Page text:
Term Paper: Non-Profit and For-Profit Ethical

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[. . .] Many companies are now brining in consultants to help the company develop a company-wide code of ethics that has real meaning. In order for ethical standards to take hold in a company, they must be more than merely platitudes. They must be real enough for all employees to take to heart. Most companies, when they are developing ethical codes, first take into consideration any areas in which the company and its employees may be ethically vulnerable. These ethical codes also strive to create ways to accurately measure the degree of ethical behavior the company and its employees are using. Companies are also hiring full-time ethical compliance officers and starting ethics 1-800 hotlines to which ethical violations of the company or its employees can be reported. In the 21st century, ethics in for-profit companies is serious business.

For-profit businesses are increasingly open to a host of liability issues to which they were largely immune in the past. Many of these liability issues stem from product safety. Product safety is a huge thing nowadays. In the past, a child could play with a toy that was not entirely safe, such as a Slip and Slide or a Paddle Ball, one in which there was the potential for injury, and the company that created the toy would not have to worry about a lawsuit if the child got hurt while playing with it. Similarly, a person could drive a car with windshield wipers that did not work and the company would not need to worry about being sued if the driver of the car got into an accident in the rain. Today, however, the parents of a child will bring a lawsuit if a child gets so much as a scratch while playing with a toy, and car drivers will sue if their seats are not comfortable enough. Therefore, companies now have to test and re-test their products for safety in a variety of situations, some of them quite implausible. However, all of the money that companies spend to make sure their products are safe is nothing compared with the money those companies could lose if they were to be sued over an unsafe product.

Companies may also find themselves in the position of being sued if their products are not what the advertising says that they are. If a company claims that its product can do something, and it turns out that the product in fact can not do what it was claimed to be able to do, then that opens up the company to the possibility of a lawsuit, as well. Vitamins and other nutritional supplements are an example of an industry that is vulnerable to this type of lawsuit. Many of these products make claims as to their ability to improve or cure certain health ailments or conditions, and most of them fall far short of these claims. While the FDA now restricts most of the claims that a supplement can make on its labeling, some things are still allowed to get through that can potentially open up the company that produced them to a lawsuit. That is why it is so important that companies nowadays make sure that their product is just what it says it is and does what it says it does. Companies today are now taking extra precautions to ensure just that.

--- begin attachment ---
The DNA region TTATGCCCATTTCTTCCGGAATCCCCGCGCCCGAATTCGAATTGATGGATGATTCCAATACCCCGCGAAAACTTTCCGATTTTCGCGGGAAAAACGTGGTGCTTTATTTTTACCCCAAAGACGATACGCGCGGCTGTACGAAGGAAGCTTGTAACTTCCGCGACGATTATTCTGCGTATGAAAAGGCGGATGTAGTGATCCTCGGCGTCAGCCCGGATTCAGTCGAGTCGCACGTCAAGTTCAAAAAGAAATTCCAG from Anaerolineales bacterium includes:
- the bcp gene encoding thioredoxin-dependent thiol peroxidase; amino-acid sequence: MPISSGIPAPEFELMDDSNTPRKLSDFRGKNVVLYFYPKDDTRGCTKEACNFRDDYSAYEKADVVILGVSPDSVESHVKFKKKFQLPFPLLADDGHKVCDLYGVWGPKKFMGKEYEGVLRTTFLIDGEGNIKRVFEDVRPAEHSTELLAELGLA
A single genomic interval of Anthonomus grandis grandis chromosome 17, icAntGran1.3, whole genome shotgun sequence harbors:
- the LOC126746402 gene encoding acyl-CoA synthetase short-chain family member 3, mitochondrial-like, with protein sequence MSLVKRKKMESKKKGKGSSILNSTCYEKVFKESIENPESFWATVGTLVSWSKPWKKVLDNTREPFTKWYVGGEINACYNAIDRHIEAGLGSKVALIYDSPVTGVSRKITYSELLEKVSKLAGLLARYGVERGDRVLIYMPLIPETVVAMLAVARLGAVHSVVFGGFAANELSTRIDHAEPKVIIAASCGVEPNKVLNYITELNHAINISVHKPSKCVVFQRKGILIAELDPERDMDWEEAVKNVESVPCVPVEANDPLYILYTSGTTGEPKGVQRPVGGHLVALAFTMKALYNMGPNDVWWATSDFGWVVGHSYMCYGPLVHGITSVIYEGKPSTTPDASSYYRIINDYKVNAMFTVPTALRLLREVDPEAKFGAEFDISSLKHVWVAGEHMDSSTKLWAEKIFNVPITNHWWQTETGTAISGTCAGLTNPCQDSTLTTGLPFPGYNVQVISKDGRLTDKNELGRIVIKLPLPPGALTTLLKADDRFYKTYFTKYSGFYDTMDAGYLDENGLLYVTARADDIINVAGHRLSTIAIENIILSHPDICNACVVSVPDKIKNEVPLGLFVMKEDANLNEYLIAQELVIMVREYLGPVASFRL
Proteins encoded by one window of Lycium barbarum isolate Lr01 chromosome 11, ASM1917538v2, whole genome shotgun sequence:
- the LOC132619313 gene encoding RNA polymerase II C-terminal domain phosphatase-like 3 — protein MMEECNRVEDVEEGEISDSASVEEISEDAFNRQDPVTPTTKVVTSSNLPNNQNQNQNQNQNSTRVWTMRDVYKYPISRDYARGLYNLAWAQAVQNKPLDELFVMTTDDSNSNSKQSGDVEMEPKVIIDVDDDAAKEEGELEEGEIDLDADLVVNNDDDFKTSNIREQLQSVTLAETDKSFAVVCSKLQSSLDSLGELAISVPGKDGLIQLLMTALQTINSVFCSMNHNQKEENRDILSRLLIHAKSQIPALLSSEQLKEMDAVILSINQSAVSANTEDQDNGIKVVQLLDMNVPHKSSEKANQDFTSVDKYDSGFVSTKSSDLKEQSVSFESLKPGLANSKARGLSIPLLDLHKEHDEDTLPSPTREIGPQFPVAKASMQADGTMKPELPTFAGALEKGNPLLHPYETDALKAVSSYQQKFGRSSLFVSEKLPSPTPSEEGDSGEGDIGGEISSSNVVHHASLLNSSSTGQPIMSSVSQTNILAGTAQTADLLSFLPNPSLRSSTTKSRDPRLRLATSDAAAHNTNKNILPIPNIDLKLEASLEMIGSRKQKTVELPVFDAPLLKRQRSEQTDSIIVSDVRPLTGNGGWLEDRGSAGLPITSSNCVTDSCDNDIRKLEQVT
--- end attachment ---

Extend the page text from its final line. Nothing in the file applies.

It is clear then that both non-profit corporations and for-profit companies both have ethical and liability issues that they are dealing with in this day and age. Both non-profits and for-profits have to make sure that they are being completely honest with the public, and are practicing full disclosure in order to avoid any hint of secrecy in their organizations. The ethical standards for both non-profits and for-profits, then, are much the same. The liability issues being faced by non-profits and for-profits, though, are a little different. While non-profits are more focused on preventing liability stemming from use of funds and disclosure of such use of funds, as well as discrimination in the distribution of such funds, for-profit companies are more concerned with lawsuits arising from the safety of their products and the truthfulness of the representation of their products. While the issues that liability for both types of organizations are a little bit different, they both stem from the greater issue of honesty. It seems, then, that the main concern of both non-profits and for-profits today is honesty. If both types of organizations remain honest in their dealings with the public, they can both better protect themselves from liability and scandal.

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